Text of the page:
Most softeners have a bypass built into the inlet and the outlet. By turning a valve, it is possible bypass the softener in the event that some kind of maintenance has to be provided to it or even while working on installing it. If the softener chosen does not have a bypass, then it is wise to build one out of plumbing to bypass the equipment in case a need to maintain the unit arises.

Water softener maintenance

It is not difficult to maintain a water softener system. Unfortunately, water softeners are not impervious to damage and might develop a leak with time. They are primarily caused because of an issue at the point of installation or because of maintenance. When installing the plumbing to the softener, take time and ensure the fittings are threaded well and that the push-to-connect fittings are seated properly. If the bypass valve is cracked, it can also cause the system to leak. Bypass valves are fitted with o-rings that may need to be constantly re-lubricated or replaced over time. A cracked rotor valve or rotor valve seal may also be the culprit behind the damage. The rotor valve directs the water throughout the system during softening and regeneration processes. A worn water valve can lock up and spring a leak. If the rotor valve’s seal is leaking, it is likely cracked and simply needs to be replaced.

Day to day usage should not cause a water softener to leak. Leaks can also happen if someone or something bumps into the softener and jostle it, pulling the fitting apart. To prevent this from occurring, install the unit in a safe and stable location. If the house is in an earthquake-prone area of the country, secure the softener so that if the foundation starts moving, the softener doesn’t fall over and rip out the plumbing. If the water softener is leaking during regeneration, it is advisable to wait until after the cycle is completed and then inspected the system for cracks or broken fittings. Be sure to also check to make sure that the drain line is never blocked up with debris. A clogged drain line can blow off of the softener during regeneration and flood your basement or garage.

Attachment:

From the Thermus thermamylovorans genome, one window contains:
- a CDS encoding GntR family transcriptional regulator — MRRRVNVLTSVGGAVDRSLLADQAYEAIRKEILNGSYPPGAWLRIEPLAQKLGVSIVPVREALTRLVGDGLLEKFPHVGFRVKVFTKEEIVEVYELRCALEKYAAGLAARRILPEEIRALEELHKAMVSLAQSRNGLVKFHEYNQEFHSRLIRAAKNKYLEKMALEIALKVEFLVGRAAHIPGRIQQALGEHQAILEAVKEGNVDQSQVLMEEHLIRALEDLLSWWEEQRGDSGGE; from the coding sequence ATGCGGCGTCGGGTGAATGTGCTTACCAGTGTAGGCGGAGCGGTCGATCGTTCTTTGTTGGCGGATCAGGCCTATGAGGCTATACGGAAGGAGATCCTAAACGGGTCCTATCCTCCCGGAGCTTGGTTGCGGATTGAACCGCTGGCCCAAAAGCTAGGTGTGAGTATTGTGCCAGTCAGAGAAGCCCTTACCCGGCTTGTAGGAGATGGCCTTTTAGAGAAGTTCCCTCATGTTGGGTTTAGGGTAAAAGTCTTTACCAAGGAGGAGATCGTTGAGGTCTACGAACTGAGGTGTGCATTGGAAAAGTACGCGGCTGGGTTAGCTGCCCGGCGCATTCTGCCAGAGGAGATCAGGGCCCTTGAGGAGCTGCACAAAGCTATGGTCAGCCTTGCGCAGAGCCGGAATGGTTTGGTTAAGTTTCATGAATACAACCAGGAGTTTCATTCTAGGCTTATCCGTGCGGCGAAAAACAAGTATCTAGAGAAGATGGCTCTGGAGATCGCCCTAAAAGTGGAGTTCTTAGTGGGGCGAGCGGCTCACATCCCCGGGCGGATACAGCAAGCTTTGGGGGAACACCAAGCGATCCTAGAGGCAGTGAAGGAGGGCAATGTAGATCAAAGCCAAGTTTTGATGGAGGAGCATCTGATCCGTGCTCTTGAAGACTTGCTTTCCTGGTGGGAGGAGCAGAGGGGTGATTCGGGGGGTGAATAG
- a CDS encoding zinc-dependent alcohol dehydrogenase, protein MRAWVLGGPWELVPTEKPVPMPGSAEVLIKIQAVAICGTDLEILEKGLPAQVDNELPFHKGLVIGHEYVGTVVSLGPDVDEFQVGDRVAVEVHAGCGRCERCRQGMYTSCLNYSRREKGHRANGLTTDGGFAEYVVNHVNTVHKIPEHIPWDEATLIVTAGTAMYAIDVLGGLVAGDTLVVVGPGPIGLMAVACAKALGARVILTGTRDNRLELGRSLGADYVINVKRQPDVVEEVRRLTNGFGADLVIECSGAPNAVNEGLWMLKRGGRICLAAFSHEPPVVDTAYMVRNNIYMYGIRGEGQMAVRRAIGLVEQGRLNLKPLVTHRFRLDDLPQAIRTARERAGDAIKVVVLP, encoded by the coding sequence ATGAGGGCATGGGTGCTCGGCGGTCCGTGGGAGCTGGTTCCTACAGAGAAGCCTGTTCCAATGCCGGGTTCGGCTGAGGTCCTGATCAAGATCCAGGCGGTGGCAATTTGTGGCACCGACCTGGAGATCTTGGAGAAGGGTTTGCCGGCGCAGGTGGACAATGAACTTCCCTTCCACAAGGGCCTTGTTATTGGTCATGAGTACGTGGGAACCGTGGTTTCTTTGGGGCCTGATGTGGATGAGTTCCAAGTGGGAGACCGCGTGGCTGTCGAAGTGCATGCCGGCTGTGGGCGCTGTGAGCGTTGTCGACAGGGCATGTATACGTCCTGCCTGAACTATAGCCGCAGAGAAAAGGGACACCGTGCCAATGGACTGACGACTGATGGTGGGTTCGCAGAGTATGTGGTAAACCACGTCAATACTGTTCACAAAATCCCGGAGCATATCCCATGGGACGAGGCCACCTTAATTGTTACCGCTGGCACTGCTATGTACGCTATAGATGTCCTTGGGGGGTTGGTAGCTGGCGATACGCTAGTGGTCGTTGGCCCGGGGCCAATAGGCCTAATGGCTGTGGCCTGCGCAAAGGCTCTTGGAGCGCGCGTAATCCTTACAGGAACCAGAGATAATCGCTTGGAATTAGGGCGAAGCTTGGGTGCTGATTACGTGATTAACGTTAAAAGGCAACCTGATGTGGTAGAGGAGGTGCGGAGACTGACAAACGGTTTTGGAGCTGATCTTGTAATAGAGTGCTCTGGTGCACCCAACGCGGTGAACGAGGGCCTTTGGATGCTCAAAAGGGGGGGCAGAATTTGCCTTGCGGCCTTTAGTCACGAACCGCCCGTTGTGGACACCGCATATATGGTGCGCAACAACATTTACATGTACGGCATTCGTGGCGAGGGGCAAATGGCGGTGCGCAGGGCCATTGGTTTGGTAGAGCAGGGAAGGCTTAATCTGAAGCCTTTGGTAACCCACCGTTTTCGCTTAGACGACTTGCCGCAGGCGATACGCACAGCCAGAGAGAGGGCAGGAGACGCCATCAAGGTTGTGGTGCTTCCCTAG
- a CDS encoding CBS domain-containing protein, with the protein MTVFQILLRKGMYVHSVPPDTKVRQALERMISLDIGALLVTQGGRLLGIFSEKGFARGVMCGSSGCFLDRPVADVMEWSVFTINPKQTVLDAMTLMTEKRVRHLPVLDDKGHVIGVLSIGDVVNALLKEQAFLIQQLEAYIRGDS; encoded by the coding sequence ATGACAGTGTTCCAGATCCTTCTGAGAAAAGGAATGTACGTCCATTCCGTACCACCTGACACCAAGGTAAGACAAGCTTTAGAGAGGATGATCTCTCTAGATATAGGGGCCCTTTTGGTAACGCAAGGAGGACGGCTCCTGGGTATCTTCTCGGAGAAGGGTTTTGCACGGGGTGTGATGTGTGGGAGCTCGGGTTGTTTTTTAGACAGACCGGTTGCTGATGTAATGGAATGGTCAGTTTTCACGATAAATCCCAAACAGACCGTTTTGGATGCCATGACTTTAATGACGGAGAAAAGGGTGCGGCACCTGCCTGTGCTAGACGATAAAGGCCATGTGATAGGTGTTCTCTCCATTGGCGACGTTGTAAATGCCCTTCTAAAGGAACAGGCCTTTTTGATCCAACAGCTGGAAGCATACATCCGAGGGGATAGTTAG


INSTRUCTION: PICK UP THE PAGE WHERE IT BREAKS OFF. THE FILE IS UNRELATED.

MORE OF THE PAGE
To prevent electrical shock, never attempt to fix a leak while the softener is plugged in. Always unplug the softener from its electrical supply before attempting any repair or cleaning. Always also shut off the bypass valve on the water softener to prevent any further leaks and to isolate the unit from the rest of the home’s plumbing. If the softener does not have a bypass valve, turn off the water at the main line. If the cause of the leak cannot be located, call a plumber or the service that installed the unit.

Water softeners lifespan

Water softeners typically have a lifespan of 15 years, however, water softener systems can last much longer if they are properly maintained. Making sure the brine tank never runs out of salt will extend the unit’s life. Protecting the resin bed from high levels of iron and manganese will also protect the unit. Iron will foul the resin and lower its ion exchange performance. Resin cleaners enhance the regeneration cycle and help relieve the resin beads of hardness-causing minerals. Resin can last for 10-20 years if maintained well, however, heavily chlorinated water will exhaust the beads ion exchange capacity quickly. Heavy levels of sediment will also cause the screens and injectors within the control valve to fail prematurely. It is wise to place a sediment filter in front of your water softener, especially if the house depends are on well water with lots of dirt and debris. If the house runs on hard water (over 14 gpg), the softening system may not last as long as someone softening moderately hard water.

The variance of factors makes it difficult to determine a specific time frame for replacing a water softener. If the unit is over a decade old and it would become apparent that it’s softening powers seem to be consistently declining, it may be time to invest in a new system. That being said, vigilant care and maintenance can extend a water softener’s lifespan.